3D Software

Altair expands access to digital manufacturing through global startup program

Recently Altair, a 3D design and simulation software developer based in Troy, Michigan, has launched a Startup Program. A three part process, the program gives eligible business access to its suite of solutions for digital design simulation, computer aided engineering (CAE), cloud computing and the Internet of Things.

Innovation & qualifications

The Altair Startup Program tailors to the specific needs of fledgling businesses. It allows full-featured access to all Altair software titles, instructor lead training courses, expert consulting support, and an extensive amount of co-marketing opportunities to help build startup brand awareness.

Altair modeling software in action. Photo via Altair

“The startup community has always been at the forefront of innovation in new and high-growth markets of shared interest,” says Michael J. Kidder, SVP of Corporate Marketing of Altair.

“This program provides a powerful vehicle for Altair to connect more directly with hardware startups to help mitigate product performance and financial risks early, realize a successful exit and cost-effectively scale for growth with Altair’s open-architecture simulation solutions.”

In order to qualify for the startup program, a company must be a privately owned venture that was founded less than four years ago, and has revenue of less than $10 million per year. However startups that do not meet the Altair Startup Program qualifications may still apply for other incentive programs that Altair offers for small and medium businesses.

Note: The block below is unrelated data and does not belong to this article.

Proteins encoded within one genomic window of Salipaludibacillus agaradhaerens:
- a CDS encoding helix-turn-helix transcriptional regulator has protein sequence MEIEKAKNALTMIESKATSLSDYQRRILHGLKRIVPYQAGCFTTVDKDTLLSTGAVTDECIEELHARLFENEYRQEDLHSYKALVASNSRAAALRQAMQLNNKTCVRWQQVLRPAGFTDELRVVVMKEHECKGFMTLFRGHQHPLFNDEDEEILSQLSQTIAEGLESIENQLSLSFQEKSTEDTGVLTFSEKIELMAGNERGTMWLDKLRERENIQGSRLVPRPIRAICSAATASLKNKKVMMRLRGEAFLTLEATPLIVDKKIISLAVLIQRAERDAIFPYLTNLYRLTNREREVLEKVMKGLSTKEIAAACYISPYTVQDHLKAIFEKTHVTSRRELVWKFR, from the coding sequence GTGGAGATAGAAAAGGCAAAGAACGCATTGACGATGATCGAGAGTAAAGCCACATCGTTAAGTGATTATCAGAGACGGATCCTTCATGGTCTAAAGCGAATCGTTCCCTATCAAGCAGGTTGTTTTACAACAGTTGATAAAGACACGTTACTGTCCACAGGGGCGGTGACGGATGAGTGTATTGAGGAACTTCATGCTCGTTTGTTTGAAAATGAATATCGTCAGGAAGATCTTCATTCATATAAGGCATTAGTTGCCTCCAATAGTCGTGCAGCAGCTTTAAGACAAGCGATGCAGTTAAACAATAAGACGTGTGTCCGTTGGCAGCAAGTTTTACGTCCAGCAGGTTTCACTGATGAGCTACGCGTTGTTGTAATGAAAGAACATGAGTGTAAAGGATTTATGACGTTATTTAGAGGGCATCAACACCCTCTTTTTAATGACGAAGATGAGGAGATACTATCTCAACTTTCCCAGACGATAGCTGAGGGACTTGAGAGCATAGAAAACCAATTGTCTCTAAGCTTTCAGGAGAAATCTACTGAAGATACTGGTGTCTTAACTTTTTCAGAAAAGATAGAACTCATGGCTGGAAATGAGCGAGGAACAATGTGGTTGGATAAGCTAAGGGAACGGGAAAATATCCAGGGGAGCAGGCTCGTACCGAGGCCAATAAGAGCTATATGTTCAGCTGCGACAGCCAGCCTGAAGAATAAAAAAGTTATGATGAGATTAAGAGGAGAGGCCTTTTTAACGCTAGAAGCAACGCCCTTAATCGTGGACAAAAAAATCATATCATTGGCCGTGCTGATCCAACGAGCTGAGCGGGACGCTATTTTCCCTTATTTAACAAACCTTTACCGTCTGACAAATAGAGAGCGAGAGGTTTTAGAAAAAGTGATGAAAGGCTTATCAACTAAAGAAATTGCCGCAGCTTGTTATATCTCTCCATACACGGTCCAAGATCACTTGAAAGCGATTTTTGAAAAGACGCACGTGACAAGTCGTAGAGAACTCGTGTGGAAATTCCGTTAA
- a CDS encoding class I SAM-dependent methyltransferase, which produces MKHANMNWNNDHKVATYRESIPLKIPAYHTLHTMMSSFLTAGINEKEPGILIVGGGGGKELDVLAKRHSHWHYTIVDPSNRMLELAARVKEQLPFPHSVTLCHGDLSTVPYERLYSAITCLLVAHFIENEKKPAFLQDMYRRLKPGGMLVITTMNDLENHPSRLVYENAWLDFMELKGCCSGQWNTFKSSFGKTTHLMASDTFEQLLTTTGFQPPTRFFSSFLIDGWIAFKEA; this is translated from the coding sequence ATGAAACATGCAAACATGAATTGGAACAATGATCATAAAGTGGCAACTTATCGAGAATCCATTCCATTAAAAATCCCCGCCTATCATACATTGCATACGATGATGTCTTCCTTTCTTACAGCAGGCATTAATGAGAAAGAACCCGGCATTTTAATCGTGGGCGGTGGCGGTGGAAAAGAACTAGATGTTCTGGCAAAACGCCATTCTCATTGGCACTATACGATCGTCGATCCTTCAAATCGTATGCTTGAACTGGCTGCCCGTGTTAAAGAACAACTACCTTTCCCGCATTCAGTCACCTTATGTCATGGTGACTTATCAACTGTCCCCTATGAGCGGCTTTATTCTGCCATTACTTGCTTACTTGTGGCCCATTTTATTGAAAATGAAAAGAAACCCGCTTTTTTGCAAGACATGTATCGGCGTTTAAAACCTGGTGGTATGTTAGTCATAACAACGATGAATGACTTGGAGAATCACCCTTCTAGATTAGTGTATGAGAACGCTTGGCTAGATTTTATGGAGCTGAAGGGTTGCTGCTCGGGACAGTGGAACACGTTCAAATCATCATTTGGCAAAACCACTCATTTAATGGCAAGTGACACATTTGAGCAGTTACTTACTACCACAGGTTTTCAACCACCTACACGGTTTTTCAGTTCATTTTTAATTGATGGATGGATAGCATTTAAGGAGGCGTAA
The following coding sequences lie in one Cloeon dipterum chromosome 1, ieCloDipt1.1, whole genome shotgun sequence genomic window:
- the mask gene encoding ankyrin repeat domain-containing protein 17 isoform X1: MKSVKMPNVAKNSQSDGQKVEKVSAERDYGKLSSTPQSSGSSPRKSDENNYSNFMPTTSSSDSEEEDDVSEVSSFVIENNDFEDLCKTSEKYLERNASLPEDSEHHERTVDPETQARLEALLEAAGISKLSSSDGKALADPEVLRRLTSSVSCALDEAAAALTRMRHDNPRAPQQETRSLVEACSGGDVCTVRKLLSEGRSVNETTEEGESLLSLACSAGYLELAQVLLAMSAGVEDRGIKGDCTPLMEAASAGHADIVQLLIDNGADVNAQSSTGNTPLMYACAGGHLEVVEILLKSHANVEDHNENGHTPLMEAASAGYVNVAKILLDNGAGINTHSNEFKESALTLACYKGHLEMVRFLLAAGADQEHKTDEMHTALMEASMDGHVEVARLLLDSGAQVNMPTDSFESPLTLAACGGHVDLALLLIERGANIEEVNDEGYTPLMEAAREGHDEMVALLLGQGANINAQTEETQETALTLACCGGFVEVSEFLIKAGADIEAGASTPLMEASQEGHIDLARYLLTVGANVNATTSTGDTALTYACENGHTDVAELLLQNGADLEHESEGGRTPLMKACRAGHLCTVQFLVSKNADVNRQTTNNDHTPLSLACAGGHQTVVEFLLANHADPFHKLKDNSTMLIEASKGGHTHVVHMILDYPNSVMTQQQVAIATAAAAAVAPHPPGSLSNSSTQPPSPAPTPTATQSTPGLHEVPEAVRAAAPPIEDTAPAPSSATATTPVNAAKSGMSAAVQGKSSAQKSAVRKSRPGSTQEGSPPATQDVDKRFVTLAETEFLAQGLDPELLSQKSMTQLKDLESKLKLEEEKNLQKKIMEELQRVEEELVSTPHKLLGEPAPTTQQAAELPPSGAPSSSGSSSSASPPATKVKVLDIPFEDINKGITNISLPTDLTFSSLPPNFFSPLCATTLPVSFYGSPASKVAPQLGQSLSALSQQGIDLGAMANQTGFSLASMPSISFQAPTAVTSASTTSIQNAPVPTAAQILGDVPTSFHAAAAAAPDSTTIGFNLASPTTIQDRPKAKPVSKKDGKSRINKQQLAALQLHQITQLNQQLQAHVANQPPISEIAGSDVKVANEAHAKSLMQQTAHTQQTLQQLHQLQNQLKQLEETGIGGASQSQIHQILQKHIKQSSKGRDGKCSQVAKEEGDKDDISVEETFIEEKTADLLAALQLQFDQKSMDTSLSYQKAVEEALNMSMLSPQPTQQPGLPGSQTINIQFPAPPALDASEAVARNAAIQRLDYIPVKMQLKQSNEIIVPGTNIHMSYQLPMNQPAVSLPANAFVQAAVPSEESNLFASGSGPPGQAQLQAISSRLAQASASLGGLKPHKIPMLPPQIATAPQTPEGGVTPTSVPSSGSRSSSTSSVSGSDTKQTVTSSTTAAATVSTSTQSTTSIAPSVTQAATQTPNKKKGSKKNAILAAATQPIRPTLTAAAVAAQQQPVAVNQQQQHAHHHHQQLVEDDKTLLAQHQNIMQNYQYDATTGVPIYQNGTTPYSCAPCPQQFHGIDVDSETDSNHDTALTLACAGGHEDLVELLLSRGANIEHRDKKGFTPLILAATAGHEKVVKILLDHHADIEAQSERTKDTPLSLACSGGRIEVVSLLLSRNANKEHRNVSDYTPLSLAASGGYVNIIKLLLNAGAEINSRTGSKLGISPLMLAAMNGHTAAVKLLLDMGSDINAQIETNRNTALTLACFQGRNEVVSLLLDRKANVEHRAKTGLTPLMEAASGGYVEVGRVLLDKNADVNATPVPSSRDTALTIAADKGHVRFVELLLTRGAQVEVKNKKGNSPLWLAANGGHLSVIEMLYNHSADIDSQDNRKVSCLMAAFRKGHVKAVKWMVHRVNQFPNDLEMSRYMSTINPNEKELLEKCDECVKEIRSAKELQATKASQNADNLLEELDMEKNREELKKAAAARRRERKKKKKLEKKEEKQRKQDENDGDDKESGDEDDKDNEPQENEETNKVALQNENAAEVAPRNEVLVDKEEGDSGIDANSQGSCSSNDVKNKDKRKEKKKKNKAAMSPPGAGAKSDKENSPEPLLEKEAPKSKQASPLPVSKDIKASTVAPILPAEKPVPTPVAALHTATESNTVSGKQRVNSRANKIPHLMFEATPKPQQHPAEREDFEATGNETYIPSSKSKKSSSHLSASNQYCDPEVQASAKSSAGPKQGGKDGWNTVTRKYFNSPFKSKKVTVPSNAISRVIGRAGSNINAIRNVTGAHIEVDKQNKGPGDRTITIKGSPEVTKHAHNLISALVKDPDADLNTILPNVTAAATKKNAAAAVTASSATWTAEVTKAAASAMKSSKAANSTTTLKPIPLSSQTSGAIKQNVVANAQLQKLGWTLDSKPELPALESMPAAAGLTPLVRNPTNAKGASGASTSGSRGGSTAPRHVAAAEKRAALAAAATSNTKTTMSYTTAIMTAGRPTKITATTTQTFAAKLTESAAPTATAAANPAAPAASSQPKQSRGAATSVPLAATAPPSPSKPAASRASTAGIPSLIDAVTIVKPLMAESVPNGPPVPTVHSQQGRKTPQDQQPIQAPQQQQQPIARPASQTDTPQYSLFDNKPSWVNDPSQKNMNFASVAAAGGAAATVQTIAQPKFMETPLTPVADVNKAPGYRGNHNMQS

3D printing needs

Generative design, performance optimization, casting, forging, and with design for additive manufacturing can all be catered for by Altair’s software platform. As previously reported, Altair corporation has  continually expanded its 3D printing interests.

Last year it added Additive Works’ Amphyon program to its software suite. Now with Amphyon (a program designed to optimize the design of metal parts of selective laser melting), companies are able to replace experimental driven development with efficient and cost-effective digital simulations. The company also has an existing partnership with Airbus APWorks which gave customers access to custom 3D printed parts to fit their various needs.

In summary, Altair’s program could be extremely beneficial to the fresh startups in need of assistance. In addition its long list of accessible software would allow for more efficient production of 3D printed parts which in turns would result in reduced costs and waste for the startups.

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Featured image shows a software rendering of a manufactured part in order to display the efficiency and endurance of the part. Photo via Altair.